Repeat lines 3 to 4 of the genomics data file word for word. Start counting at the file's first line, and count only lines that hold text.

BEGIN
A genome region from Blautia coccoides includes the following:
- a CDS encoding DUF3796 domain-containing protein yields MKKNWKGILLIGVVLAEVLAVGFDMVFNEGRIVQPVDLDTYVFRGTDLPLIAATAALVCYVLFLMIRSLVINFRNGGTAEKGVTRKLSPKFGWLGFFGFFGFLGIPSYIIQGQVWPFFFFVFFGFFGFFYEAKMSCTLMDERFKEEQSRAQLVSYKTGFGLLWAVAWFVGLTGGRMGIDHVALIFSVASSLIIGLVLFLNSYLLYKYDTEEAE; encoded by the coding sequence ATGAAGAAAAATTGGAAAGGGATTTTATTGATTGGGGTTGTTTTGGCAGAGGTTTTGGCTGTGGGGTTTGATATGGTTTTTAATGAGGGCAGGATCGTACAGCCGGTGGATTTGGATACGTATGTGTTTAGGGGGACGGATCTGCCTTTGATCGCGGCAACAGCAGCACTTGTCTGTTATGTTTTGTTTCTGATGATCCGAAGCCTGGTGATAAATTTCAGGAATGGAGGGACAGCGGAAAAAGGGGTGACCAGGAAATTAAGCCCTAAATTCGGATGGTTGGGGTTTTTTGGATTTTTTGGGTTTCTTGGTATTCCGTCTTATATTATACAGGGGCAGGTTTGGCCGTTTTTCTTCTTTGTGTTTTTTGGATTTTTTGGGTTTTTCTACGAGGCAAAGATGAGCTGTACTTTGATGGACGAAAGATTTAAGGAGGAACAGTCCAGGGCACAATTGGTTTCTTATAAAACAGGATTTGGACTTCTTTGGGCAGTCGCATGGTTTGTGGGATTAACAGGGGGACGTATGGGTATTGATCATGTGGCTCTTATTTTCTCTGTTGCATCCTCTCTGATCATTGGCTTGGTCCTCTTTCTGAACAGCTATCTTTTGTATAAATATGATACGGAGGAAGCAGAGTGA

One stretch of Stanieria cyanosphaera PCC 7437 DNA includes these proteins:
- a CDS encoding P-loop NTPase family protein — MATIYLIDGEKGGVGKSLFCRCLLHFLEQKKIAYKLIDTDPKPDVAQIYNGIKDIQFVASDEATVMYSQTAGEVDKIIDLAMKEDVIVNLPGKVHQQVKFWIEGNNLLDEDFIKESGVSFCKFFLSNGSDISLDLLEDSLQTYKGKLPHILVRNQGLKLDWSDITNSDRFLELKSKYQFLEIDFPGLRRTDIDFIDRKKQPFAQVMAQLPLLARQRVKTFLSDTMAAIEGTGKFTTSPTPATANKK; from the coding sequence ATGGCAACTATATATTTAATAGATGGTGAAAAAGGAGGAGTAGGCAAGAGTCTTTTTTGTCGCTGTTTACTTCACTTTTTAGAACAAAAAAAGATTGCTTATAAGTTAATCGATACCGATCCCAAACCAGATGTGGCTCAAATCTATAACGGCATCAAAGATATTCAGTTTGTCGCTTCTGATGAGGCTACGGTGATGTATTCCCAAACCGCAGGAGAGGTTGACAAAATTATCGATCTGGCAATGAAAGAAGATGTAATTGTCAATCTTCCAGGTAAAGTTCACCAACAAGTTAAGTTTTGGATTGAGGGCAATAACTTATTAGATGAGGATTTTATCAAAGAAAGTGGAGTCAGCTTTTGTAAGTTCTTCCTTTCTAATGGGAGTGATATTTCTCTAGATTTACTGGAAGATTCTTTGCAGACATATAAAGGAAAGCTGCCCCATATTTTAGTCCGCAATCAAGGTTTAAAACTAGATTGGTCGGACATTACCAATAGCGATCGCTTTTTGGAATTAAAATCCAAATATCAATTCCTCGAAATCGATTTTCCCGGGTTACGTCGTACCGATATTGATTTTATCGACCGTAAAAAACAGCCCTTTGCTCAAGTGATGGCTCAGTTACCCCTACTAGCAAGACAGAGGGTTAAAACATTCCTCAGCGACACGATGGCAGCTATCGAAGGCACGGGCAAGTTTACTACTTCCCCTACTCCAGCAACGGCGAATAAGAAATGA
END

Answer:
One stretch of Stanieria cyanosphaera PCC 7437 DNA includes these proteins:
- a CDS encoding P-loop NTPase family protein — MATIYLIDGEKGGVGKSLFCRCLLHFLEQKKIAYKLIDTDPKPDVAQIYNGIKDIQFVASDEATVMYSQTAGEVDKIIDLAMKEDVIVNLPGKVHQQVKFWIEGNNLLDEDFIKESGVSFCKFFLSNGSDISLDLLEDSLQTYKGKLPHILVRNQGLKLDWSDITNSDRFLELKSKYQFLEIDFPGLRRTDIDFIDRKKQPFAQVMAQLPLLARQRVKTFLSDTMAAIEGTGKFTTSPTPATANKK; from the coding sequence ATGGCAACTATATATTTAATAGATGGTGAAAAAGGAGGAGTAGGCAAGAGTCTTTTTTGTCGCTGTTTACTTCACTTTTTAGAACAAAAAAAGATTGCTTATAAGTTAATCGATACCGATCCCAAACCAGATGTGGCTCAAATCTATAACGGCATCAAAGATATTCAGTTTGTCGCTTCTGATGAGGCTACGGTGATGTATTCCCAAACCGCAGGAGAGGTTGACAAAATTATCGATCTGGCAATGAAAGAAGATGTAATTGTCAATCTTCCAGGTAAAGTTCACCAACAAGTTAAGTTTTGGATTGAGGGCAATAACTTATTAGATGAGGATTTTATCAAAGAAAGTGGAGTCAGCTTTTGTAAGTTCTTCCTTTCTAATGGGAGTGATATTTCTCTAGATTTACTGGAAGATTCTTTGCAGACATATAAAGGAAAGCTGCCCCATATTTTAGTCCGCAATCAAGGTTTAAAACTAGATTGGTCGGACATTACCAATAGCGATCGCTTTTTGGAATTAAAATCCAAATATCAATTCCTCGAAATCGATTTTCCCGGGTTACGTCGTACCGATATTGATTTTATCGACCGTAAAAAACAGCCCTTTGCTCAAGTGATGGCTCAGTTACCCCTACTAGCAAGACAGAGGGTTAAAACATTCCTCAGCGACACGATGGCAGCTATCGAAGGCACGGGCAAGTTTACTACTTCCCCTACTCCAGCAACGGCGAATAAGAAATGA